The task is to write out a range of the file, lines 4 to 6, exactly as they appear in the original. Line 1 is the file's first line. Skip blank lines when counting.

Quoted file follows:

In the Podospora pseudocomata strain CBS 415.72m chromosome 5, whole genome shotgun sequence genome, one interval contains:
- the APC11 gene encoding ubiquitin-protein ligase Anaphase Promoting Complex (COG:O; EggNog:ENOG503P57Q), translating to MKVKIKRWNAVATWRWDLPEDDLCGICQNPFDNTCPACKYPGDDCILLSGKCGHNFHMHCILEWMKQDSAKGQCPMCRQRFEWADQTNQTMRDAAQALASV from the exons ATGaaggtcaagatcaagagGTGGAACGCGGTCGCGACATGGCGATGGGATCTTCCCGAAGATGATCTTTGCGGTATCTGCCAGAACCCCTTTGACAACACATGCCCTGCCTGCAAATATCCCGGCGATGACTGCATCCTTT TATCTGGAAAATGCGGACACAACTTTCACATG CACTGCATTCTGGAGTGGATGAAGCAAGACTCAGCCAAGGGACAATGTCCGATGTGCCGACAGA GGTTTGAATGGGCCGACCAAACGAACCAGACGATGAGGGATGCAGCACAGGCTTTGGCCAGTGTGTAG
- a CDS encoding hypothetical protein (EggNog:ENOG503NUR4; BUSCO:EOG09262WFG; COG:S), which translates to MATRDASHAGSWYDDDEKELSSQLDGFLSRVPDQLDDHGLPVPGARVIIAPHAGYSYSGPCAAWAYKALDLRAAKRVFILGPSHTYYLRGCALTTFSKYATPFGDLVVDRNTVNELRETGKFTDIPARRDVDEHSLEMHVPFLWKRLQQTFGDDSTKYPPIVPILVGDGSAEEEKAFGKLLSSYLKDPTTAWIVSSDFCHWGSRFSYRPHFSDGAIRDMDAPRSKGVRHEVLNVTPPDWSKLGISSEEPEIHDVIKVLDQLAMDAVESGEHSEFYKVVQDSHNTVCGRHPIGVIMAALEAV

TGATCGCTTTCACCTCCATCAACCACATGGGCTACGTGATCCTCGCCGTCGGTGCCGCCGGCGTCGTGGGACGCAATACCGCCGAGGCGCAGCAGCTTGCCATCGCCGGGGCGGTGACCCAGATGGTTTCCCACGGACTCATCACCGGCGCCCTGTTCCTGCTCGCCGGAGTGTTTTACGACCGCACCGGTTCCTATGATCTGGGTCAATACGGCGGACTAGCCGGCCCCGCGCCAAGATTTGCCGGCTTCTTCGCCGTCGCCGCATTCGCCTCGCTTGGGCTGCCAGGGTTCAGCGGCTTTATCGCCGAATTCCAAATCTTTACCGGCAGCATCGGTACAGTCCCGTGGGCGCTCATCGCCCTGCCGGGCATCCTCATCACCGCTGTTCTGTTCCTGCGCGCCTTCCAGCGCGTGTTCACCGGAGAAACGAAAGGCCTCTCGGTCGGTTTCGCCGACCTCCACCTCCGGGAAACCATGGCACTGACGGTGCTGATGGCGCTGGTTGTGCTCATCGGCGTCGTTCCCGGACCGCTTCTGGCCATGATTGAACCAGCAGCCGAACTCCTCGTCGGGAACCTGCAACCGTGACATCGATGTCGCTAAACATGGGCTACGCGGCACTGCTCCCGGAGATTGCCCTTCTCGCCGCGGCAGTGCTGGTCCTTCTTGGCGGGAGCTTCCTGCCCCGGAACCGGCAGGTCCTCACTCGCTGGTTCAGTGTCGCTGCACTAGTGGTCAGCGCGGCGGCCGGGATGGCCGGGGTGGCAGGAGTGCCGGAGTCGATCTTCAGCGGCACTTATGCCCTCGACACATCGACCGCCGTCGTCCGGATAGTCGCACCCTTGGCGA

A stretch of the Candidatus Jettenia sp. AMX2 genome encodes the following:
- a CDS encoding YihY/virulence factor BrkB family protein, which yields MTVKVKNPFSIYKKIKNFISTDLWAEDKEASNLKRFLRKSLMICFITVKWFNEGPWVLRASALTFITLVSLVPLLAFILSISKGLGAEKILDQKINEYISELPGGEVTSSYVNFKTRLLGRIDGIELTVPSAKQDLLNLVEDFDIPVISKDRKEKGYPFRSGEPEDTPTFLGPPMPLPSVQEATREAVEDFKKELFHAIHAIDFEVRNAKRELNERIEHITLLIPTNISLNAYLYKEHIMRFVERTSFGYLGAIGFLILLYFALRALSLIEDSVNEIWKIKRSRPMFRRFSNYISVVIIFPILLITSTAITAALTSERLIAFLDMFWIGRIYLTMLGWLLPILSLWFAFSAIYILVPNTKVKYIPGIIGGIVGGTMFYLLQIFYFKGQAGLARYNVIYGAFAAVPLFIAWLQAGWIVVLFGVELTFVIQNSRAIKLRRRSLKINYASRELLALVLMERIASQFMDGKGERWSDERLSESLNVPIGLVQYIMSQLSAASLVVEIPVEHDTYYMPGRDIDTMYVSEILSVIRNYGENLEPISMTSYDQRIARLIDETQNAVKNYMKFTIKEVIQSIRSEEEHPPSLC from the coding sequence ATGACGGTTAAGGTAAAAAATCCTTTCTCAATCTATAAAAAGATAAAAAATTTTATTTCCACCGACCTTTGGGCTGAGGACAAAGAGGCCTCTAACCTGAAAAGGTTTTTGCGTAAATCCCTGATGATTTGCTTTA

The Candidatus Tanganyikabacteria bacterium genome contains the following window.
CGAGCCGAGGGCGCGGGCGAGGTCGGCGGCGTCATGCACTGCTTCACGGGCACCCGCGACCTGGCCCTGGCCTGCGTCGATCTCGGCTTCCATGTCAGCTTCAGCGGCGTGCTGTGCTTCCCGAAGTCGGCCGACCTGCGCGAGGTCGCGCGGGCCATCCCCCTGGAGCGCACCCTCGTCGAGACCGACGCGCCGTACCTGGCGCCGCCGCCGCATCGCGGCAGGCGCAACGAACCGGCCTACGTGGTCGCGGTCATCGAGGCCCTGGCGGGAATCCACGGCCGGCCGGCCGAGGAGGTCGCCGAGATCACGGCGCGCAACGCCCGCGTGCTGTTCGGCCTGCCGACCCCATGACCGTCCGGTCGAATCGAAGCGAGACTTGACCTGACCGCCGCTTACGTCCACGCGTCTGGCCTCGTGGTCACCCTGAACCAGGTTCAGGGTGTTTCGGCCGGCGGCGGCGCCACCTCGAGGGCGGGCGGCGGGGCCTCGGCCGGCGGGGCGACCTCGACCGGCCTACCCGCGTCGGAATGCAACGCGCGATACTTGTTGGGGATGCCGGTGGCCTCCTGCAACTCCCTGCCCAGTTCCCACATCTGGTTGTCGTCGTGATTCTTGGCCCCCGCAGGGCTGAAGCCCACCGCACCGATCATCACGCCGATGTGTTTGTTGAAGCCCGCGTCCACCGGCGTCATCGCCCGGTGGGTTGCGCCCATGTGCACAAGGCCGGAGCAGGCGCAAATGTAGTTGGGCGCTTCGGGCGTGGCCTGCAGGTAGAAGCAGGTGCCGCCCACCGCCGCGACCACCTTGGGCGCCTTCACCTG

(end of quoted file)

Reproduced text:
TGATCGCTTTCACCTCCATCAACCACATGGGCTACGTGATCCTCGCCGTCGGTGCCGCCGGCGTCGTGGGACGCAATACCGCCGAGGCGCAGCAGCTTGCCATCGCCGGGGCGGTGACCCAGATGGTTTCCCACGGACTCATCACCGGCGCCCTGTTCCTGCTCGCCGGAGTGTTTTACGACCGCACCGGTTCCTATGATCTGGGTCAATACGGCGGACTAGCCGGCCCCGCGCCAAGATTTGCCGGCTTCTTCGCCGTCGCCGCATTCGCCTCGCTTGGGCTGCCAGGGTTCAGCGGCTTTATCGCCGAATTCCAAATCTTTACCGGCAGCATCGGTACAGTCCCGTGGGCGCTCATCGCCCTGCCGGGCATCCTCATCACCGCTGTTCTGTTCCTGCGCGCCTTCCAGCGCGTGTTCACCGGAGAAACGAAAGGCCTCTCGGTCGGTTTCGCCGACCTCCACCTCCGGGAAACCATGGCACTGACGGTGCTGATGGCGCTGGTTGTGCTCATCGGCGTCGTTCCCGGACCGCTTCTGGCCATGATTGAACCAGCAGCCGAACTCCTCGTCGGGAACCTGCAACCGTGACATCGATGTCGCTAAACATGGGCTACGCGGCACTGCTCCCGGAGATTGCCCTTCTCGCCGCGGCAGTGCTGGTCCTTCTTGGCGGGAGCTTCCTGCCCCGGAACCGGCAGGTCCTCACTCGCTGGTTCAGTGTCGCTGCACTAGTGGTCAGCGCGGCGGCCGGGATGGCCGGGGTGGCAGGAGTGCCGGAGTCGATCTTCAGCGGCACTTATGCCCTCGACACATCGACCGCCGTCGTCCGGATAGTCGCACCCTTGGCGA

A stretch of the Candidatus Jettenia sp. AMX2 genome encodes the following:
- a CDS encoding YihY/virulence factor BrkB family protein, which yields MTVKVKNPFSIYKKIKNFISTDLWAEDKEASNLKRFLRKSLMICFITVKWFNEGPWVLRASALTFITLVSLVPLLAFILSISKGLGAEKILDQKINEYISELPGGEVTSSYVNFKTRLLGRIDGIELTVPSAKQDLLNLVEDFDIPVISKDRKEKGYPFRSGEPEDTPTFLGPPMPLPSVQEATREAVEDFKKELFHAIHAIDFEVRNAKRELNERIEHITLLIPTNISLNAYLYKEHIMRFVERTSFGYLGAIGFLILLYFALRALSLIEDSVNEIWKIKRSRPMFRRFSNYISVVIIFPILLITSTAITAALTSERLIAFLDMFWIGRIYLTMLGWLLPILSLWFAFSAIYILVPNTKVKYIPGIIGGIVGGTMFYLLQIFYFKGQAGLARYNVIYGAFAAVPLFIAWLQAGWIVVLFGVELTFVIQNSRAIKLRRRSLKINYASRELLALVLMERIASQFMDGKGERWSDERLSESLNVPIGLVQYIMSQLSAASLVVEIPVEHDTYYMPGRDIDTMYVSEILSVIRNYGENLEPISMTSYDQRIARLIDETQNAVKNYMKFTIKEVIQSIRSEEEHPPSLC from the coding sequence ATGACGGTTAAGGTAAAAAATCCTTTCTCAATCTATAAAAAGATAAAAAATTTTATTTCCACCGACCTTTGGGCTGAGGACAAAGAGGCCTCTAACCTGAAAAGGTTTTTGCGTAAATCCCTGATGATTTGCTTTA